Intercultural Cities Book available
Is a multicultural city automatically an intercultural city? Many cities do indeed have a multicultural and multinational background, with people coming from around the globe to live there. Some may even have been divided for a certain period of time and developed different cultures. And although many nationalities live door to door, their children go to the same school and they might share the same supermarket, more often they are not actively integrated in their cities social environment.
Intercultural Cities (ICC), a joint initiative from the Council of Europe and the European Commission, was launched in 2008. As a pilot project it set out to help cities to deal with their cultural diversity and to develop (practical) strategies in order to shape the social interaction between people. The ICC Programme chose 11 cities from 11 European countries to be able to identify a wide range of different policies and methods for managing diversity. Those “are examined through an ‘intercultural lens’ in order to develop a more coherent strategy for public policy and civil society engagement in a culturally diverse city”, as Vladimir Sucha from the European Commission highlights.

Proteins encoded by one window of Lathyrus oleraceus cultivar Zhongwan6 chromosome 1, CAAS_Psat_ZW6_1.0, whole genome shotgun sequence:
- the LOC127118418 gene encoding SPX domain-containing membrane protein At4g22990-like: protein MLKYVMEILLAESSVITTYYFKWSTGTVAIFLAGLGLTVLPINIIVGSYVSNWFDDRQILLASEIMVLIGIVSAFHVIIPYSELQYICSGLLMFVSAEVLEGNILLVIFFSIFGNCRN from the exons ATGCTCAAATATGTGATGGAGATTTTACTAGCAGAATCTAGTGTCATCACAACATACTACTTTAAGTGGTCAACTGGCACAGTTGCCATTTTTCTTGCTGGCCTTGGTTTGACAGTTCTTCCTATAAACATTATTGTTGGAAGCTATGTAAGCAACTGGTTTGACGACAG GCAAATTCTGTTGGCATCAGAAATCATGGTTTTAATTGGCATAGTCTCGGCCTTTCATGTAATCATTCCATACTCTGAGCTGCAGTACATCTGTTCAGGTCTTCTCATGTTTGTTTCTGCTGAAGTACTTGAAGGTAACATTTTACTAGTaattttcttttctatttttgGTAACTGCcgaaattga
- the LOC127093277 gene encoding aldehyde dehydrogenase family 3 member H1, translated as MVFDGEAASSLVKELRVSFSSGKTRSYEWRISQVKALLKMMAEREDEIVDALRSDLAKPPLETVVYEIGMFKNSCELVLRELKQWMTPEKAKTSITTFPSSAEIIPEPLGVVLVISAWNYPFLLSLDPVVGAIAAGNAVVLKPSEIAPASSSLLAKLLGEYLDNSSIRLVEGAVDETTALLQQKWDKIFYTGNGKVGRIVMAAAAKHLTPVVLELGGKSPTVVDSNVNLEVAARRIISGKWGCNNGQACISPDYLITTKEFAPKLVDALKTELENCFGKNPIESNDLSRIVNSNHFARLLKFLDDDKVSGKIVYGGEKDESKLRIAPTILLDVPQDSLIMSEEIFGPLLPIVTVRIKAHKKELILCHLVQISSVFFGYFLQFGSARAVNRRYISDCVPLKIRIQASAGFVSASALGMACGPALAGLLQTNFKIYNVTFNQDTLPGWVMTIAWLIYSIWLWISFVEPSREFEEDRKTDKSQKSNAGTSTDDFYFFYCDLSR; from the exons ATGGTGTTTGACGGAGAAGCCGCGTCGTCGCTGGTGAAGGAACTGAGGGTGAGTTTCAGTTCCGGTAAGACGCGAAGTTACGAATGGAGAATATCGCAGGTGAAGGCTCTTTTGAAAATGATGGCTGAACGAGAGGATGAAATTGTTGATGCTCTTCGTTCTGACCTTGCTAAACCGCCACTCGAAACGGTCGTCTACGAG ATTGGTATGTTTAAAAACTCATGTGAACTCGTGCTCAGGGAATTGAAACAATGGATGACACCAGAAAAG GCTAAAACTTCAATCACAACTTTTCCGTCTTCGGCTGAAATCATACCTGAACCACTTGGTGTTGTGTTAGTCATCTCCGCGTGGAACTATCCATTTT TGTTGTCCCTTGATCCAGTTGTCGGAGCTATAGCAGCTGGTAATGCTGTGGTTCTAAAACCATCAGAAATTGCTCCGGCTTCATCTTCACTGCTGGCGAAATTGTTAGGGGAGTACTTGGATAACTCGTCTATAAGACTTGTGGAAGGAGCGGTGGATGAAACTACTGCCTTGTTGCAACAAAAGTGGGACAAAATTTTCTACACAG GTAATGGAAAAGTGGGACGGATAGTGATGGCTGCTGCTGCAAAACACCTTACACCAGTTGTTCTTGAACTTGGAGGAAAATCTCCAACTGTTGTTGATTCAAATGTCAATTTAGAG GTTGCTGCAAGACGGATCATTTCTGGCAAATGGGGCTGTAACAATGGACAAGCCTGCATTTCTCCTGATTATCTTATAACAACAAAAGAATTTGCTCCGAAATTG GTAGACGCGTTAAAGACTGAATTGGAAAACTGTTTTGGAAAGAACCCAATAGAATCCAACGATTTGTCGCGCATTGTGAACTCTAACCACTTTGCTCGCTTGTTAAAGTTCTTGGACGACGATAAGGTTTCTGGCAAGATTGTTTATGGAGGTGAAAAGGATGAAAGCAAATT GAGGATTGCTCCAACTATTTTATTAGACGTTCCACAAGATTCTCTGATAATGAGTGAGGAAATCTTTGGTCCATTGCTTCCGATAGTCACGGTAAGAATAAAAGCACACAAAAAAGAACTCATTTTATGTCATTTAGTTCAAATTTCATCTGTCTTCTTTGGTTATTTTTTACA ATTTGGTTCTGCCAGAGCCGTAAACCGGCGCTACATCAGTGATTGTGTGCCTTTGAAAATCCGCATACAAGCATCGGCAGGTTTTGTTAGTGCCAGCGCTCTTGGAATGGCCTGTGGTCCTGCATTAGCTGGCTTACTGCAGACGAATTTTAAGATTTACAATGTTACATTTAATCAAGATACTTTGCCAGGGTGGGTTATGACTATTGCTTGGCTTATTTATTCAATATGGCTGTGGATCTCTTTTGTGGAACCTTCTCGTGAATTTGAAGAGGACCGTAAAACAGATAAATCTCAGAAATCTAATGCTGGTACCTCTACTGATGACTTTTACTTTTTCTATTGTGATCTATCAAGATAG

After two years of research and field work, the ICC published its findings in a
"Intercultural cities – Towards a model for intercultural integration".
The publication allows the reader to follow the process of developing a truly
intercultural city step by step by outlining the main ideas and issues. In an introducing part it presents the approach on which the action is based. The Ten elements of the Intercultural City Strategy are just as concrete as a checklist to shaping the Intercultural City policies. By giving many different examples of positive and negative experiences made throughout the whole process and by reflecting upon the main actions and achievements, this publication can be of great help to professionals in numerous fields.
Applying various approaches to present the work of the last two years, this book functions as a practical guide of how to use the creative potential of the city’s intercultural diversity.
By Gloria Kremser